Novelist and world traveler St. Aubin de Terán (Otto, 2006, etc.) provides a series of maze-like musings on her work in Mozambique.
After a financially devastating divorce, the author dove headlong into a new life of filmmaking and charity work. Upon meeting her current husband, a former news cameraman, St. Aubin de Terán was introduced to the beguiling shores and poverty-stricken people of Mozambique. It was here that she decided to focus her energies, initially planning a documentary but ultimately founding a college of tourism for the people of the Mossuril District. The book chronicles her work there, giving insight into the land and lives of a people on the far edge of Africa. With colorful, lively language, the author eloquently describes the Mozambicans’ attitudes toward everything from cell phones to mangrove trees, conveying a palpable sense of their culture and lifestyle. But like the tangled roots of the mangroves the author so lushly describes, her narrative threatens to trap and confuse the reader in its convolutions. She often begins a chapter discussing one topic and then moves into a seemingly unrelated, or at least decidedly tangential, discussion. In “If Not Now, When?” she predictably recounts the events leading up to her decision to start her charity. By the end of the chapter, however, she wanders off into a lengthy discourse on cooking and food supplies. Because she moves rather aimlessly among various topics, providing little overarching framework or organization, it is difficult to figure out exactly how she got where she did and why. Her stream-of-consciousness style, while perhaps just as meandering and structureless as the sense of time she describes in Mozambique, often leads into knotted thickets of self-reflection.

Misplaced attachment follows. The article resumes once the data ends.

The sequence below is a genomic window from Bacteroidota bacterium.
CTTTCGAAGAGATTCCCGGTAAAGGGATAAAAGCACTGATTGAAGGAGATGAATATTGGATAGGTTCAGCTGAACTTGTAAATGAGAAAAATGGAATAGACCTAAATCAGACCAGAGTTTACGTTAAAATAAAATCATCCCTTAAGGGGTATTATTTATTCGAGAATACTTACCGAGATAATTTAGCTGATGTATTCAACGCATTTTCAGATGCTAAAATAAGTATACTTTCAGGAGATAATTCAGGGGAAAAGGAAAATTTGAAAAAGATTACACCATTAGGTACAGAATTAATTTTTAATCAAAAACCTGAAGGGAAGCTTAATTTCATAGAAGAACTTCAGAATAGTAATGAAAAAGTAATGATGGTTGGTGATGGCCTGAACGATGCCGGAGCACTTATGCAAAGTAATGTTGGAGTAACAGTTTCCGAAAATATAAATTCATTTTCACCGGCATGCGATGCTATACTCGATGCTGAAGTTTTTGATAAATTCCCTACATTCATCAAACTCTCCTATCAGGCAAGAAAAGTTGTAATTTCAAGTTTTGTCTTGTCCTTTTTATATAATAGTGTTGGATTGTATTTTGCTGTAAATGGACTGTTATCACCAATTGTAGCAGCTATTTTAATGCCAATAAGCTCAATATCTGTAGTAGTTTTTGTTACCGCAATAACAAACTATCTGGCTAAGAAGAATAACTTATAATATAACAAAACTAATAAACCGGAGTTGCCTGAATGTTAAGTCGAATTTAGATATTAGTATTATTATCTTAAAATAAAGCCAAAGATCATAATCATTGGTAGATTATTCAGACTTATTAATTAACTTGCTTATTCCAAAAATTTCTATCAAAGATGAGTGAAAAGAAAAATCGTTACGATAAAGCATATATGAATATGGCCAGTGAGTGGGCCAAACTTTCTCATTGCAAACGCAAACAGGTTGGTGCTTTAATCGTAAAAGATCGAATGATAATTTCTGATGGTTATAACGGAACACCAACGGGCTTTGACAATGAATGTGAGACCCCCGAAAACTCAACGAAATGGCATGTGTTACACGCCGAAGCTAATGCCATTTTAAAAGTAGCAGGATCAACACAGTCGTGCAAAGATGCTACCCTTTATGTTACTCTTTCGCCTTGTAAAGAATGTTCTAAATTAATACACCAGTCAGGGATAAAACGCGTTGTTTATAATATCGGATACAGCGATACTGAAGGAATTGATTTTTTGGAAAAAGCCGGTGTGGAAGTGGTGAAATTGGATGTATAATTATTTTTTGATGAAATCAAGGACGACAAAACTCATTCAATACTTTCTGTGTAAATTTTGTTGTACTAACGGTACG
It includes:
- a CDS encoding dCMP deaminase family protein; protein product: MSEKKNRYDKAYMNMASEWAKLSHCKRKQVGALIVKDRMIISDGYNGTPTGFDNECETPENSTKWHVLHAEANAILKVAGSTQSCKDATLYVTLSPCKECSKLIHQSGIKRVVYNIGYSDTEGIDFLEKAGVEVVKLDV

Vividly descriptive, but lacks a coherent structure and context.